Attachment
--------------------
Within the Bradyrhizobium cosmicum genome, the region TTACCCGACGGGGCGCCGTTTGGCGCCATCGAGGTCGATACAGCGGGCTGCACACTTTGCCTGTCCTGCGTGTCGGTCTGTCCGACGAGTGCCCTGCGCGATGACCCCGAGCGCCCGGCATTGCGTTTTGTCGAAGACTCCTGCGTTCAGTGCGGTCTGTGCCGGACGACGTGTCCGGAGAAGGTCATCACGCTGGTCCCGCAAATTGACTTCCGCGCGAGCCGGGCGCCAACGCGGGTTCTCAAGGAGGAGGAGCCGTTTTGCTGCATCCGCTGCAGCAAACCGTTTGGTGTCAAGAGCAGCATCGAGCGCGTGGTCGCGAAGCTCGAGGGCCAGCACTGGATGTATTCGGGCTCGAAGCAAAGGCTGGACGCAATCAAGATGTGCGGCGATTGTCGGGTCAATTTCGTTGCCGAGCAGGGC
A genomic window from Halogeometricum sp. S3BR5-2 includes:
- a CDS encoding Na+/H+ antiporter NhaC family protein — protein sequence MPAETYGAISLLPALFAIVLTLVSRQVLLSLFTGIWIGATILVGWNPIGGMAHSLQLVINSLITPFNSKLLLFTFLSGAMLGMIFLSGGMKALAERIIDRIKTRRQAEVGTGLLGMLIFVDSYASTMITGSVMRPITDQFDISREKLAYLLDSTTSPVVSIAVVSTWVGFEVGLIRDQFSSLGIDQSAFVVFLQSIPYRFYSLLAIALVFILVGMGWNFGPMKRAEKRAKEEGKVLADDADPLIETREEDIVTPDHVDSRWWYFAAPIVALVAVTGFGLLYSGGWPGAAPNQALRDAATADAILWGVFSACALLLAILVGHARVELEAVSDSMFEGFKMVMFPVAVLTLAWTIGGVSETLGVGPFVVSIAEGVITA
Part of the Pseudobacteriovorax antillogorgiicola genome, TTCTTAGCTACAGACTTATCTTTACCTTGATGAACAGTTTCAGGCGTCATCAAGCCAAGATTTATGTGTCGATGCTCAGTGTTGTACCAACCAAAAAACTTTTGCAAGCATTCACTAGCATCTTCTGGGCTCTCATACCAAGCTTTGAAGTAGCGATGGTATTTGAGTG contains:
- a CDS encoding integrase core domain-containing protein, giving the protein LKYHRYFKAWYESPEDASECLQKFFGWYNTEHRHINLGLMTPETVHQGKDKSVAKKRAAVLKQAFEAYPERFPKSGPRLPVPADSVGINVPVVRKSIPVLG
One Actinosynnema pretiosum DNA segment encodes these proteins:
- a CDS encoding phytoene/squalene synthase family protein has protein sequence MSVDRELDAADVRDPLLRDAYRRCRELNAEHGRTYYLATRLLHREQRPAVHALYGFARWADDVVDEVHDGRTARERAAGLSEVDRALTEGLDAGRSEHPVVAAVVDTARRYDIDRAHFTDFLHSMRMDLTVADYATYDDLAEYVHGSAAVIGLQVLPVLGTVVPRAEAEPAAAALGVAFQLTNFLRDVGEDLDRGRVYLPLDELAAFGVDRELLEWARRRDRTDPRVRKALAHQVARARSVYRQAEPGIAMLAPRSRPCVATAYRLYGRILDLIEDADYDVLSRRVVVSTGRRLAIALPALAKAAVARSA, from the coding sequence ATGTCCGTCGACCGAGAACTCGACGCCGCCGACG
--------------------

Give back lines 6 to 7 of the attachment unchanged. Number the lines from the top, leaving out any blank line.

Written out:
One Actinosynnema pretiosum DNA segment encodes these proteins:
- a CDS encoding phytoene/squalene synthase family protein has protein sequence MSVDRELDAADVRDPLLRDAYRRCRELNAEHGRTYYLATRLLHREQRPAVHALYGFARWADDVVDEVHDGRTARERAAGLSEVDRALTEGLDAGRSEHPVVAAVVDTARRYDIDRAHFTDFLHSMRMDLTVADYATYDDLAEYVHGSAAVIGLQVLPVLGTVVPRAEAEPAAAALGVAFQLTNFLRDVGEDLDRGRVYLPLDELAAFGVDRELLEWARRRDRTDPRVRKALAHQVARARSVYRQAEPGIAMLAPRSRPCVATAYRLYGRILDLIEDADYDVLSRRVVVSTGRRLAIALPALAKAAVARSA, from the coding sequence ATGTCCGTCGACCGAGAACTCGACGCCGCCGACG